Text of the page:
Recent design improvements to silicon photovoltaic solar panels (e.g. sliver cells) are lowering manufacturing costs and increasing efficiency. New types of photovoltaic cell, e.g. using organic materials, offer reduced cost.
Alternative Energy Supply - Wind Power
Rural property owners with sufficient space may use a wind generator to supply power needs, with battery or diesel generator backup for periods of low wind speed. In future, the diesel generator may be replaced by fuel cells and a gas storage tank for methane or hydrogen gas.
Larger "wind farms" which feed into a local grid are already operating in several areas of Australia. These have an estimated operational life of the order of 25 years. Individual turbines may have a maximum output power of the order of 25kW - 1.5MW. Grid connection over a large region will reduce the effect of periods of "no wind" for the system. Unlike solar power, wind power is available throughout the day and night. A new design of "gearless" wind generator, patented by Isis Technologies, of Oxford University in the U.K., offers a quieter machine, operating at lower wind velocity.
In the 1950s, when microwave and coaxial cable repeaters were installed throughout Australia to provide long distance communications, the Postmaster General's Department conducted exhaustive wind speed surveys, to assist in the selection of suitable locations for wind-powered generators. This valuable information is still available.
Land-based wind farms can generate power at competitive rates. Offshore wind farms are of interest in the absence of space for land installations, but have a significantly higher capital cost.
Another type of wind generator uses a large concrete tower, which looks rather like a power station cooling tower, to absorb solar thermal energy. The hot air inside the tower produces an updraft by convection to drive a turbine power generator. Unlike the photovoltaic generator, this type of wind generator may have sufficient stored energy to operate throughout day and night.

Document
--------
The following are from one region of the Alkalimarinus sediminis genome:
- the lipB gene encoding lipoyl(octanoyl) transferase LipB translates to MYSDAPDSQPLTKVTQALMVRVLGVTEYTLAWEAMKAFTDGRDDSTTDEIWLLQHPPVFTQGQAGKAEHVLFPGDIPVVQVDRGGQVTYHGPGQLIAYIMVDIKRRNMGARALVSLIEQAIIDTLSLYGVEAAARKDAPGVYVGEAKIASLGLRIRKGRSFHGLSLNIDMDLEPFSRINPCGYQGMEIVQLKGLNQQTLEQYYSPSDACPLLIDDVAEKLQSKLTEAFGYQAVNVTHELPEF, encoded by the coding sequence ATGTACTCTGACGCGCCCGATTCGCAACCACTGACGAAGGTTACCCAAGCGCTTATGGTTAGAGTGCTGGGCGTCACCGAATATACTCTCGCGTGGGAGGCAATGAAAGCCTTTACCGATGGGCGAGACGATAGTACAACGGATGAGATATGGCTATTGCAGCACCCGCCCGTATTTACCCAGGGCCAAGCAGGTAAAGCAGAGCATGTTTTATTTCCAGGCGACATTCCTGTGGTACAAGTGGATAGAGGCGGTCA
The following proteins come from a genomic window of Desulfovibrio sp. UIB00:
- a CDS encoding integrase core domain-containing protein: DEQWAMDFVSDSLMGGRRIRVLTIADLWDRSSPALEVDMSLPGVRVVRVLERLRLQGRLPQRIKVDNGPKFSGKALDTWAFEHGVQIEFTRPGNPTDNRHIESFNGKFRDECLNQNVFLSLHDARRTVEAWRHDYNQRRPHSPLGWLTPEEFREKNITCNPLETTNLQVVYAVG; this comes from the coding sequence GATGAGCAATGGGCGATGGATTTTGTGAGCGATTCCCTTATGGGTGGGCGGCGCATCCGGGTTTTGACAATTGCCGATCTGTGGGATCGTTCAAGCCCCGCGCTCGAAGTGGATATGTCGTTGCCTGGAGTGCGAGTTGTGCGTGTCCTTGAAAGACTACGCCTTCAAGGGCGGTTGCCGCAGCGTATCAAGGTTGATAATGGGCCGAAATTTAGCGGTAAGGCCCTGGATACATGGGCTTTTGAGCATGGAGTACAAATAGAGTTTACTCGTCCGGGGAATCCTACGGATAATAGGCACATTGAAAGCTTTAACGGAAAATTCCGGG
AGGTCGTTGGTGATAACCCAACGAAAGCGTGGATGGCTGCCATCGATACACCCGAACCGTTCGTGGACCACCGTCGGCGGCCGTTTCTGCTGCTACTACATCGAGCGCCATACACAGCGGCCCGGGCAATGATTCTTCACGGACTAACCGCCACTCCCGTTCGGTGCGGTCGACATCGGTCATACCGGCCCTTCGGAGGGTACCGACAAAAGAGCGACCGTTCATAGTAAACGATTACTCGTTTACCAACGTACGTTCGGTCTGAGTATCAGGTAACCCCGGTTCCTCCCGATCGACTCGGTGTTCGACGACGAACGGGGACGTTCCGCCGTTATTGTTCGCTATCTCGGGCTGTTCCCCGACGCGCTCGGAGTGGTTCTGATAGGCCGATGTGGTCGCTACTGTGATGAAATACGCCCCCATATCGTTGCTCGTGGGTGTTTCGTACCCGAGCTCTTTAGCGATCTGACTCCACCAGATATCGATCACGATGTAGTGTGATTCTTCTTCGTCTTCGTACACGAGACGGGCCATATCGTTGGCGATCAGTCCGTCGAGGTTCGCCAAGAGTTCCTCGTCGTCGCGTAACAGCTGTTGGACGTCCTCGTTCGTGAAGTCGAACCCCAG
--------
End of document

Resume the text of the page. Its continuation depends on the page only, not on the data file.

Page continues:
The eventual installed capacity for solar and windpower is unlikely to exceed 20% of total global power demand.
When all costs have been included, it is now calculated that large wind power installations and nuclear energy have a clear cost advantage over all other energy sources. This situation may change, as a result of new technological developments such as, for example, organic photovoltaic films.
Hydroelectric Power
In Australia, power is generated by hydroelectric schemes in the Snowy Mountains, and in Tasmania. The feasibility of hydroelectric power generation in other areas, such as the Kimberleys, should be investigated.
It has been suggested that significant amounts of power may be generated by harnessing wave motion, or tides. These renewable energy sources should also be investigated.
Hydrogen Gas
The combustion of hydrogen gas produces no carbon dioxide. The water which is produced is a valuable resource. Hydrogen is a suitable source for both fixed and mobile power generation installations of any practicable size.
Future domestic electricity supplies could well be powered by piped hydrogen gas, using fuel cell generators, and supplemented by rooftop solar photovoltaic generators.
A hydrogen gas pipeline, as a future energy distribution method, may be a viable alternative to an electricity grid. Surplus off-peak electricity from renewable energy sources, such as wind power or solar photovoltaic generators, may be used to produce hydrogen by the electrolysis of water. The hydrogen may be added to existing natural gas pipelines.